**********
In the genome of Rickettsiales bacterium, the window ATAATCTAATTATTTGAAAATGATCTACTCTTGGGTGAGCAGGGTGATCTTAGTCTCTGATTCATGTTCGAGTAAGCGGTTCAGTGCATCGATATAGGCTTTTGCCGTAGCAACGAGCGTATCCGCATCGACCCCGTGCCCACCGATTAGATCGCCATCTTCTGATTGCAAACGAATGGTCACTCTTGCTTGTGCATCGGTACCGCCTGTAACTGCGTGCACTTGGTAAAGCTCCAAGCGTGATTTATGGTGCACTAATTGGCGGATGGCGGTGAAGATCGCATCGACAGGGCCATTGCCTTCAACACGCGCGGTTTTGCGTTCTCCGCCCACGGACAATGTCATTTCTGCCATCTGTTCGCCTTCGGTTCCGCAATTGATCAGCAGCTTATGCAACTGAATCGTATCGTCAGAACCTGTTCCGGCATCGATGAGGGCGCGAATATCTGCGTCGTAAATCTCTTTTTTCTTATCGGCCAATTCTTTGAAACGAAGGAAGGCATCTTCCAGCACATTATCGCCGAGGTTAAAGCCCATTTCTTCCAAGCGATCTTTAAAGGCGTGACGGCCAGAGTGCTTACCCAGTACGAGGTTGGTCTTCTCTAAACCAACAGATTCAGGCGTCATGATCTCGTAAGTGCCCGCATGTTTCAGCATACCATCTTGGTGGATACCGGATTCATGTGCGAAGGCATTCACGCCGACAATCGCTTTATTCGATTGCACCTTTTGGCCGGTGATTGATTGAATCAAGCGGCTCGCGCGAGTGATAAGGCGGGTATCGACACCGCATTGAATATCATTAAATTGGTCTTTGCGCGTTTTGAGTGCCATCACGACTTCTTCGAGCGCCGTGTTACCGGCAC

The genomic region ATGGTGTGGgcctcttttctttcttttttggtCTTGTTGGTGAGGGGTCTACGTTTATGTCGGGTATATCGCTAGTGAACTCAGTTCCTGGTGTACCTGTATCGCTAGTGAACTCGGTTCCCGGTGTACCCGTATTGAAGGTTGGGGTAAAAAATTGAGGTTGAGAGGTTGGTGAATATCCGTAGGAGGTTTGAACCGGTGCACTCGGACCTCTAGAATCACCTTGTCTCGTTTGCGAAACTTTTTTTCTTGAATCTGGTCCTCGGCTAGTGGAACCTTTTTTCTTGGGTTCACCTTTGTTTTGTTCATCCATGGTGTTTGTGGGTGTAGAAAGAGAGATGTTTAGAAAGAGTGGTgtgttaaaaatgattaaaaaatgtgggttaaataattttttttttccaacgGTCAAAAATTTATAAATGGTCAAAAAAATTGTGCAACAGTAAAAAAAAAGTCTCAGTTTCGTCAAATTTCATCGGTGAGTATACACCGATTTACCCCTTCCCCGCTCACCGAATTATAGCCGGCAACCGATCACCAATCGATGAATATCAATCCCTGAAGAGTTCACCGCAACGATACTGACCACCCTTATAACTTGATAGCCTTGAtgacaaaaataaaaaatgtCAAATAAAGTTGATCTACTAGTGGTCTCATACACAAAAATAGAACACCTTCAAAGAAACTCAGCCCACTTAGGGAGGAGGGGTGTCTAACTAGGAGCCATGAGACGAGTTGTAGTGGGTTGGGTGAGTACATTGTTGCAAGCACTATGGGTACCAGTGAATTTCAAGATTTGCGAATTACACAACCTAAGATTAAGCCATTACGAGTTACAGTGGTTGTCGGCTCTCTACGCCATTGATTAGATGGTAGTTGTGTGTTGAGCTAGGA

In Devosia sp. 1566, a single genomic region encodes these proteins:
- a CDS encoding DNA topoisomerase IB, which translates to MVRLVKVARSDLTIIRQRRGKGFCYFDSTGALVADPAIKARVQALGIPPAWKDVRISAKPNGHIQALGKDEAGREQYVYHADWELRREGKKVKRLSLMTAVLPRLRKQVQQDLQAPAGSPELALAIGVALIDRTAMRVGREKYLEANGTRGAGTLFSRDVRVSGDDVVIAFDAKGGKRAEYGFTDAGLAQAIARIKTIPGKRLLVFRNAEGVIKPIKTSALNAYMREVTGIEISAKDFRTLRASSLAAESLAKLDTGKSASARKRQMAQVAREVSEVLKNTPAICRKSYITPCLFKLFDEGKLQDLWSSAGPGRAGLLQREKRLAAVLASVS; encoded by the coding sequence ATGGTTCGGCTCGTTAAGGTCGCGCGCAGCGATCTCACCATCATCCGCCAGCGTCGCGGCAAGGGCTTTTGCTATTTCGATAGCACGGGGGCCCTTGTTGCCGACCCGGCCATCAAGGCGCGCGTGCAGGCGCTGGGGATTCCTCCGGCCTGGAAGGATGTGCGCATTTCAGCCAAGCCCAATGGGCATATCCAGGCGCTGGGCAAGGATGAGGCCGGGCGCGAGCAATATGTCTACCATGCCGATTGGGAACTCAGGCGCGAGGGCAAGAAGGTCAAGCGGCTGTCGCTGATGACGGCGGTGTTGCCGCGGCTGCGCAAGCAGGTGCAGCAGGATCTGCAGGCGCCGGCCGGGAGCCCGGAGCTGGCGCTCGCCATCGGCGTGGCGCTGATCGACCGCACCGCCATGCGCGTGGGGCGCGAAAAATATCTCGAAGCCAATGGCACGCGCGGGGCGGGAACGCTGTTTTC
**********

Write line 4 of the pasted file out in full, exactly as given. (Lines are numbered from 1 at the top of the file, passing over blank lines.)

- a CDS encoding DNA topoisomerase IB, which translates to MVRLVKVARSDLTIIRQRRGKGFCYFDSTGALVADPAIKARVQALGIPPAWKDVRISAKPNGHIQALGKDEAGREQYVYHADWELRREGKKVKRLSLMTAVLPRLRKQVQQDLQAPAGSPELALAIGVALIDRTAMRVGREKYLEANGTRGAGTLFSRDVRVSGDDVVIAFDAKGGKRAEYGFTDAGLAQAIARIKTIPGKRLLVFRNAEGVIKPIKTSALNAYMREVTGIEISAKDFRTLRASSLAAESLAKLDTGKSASARKRQMAQVAREVSEVLKNTPAICRKSYITPCLFKLFDEGKLQDLWSSAGPGRAGLLQREKRLAAVLASVS; encoded by the coding sequence ATGGTTCGGCTCGTTAAGGTCGCGCGCAGCGATCTCACCATCATCCGCCAGCGTCGCGGCAAGGGCTTTTGCTATTTCGATAGCACGGGGGCCCTTGTTGCCGACCCGGCCATCAAGGCGCGCGTGCAGGCGCTGGGGATTCCTCCGGCCTGGAAGGATGTGCGCATTTCAGCCAAGCCCAATGGGCATATCCAGGCGCTGGGCAAGGATGAGGCCGGGCGCGAGCAATATGTCTACCATGCCGATTGGGAACTCAGGCGCGAGGGCAAGAAGGTCAAGCGGCTGTCGCTGATGACGGCGGTGTTGCCGCGGCTGCGCAAGCAGGTGCAGCAGGATCTGCAGGCGCCGGCCGGGAGCCCGGAGCTGGCGCTCGCCATCGGCGTGGCGCTGATCGACCGCACCGCCATGCGCGTGGGGCGCGAAAAATATCTCGAAGCCAATGGCACGCGCGGGGCGGGAACGCTGTTTTC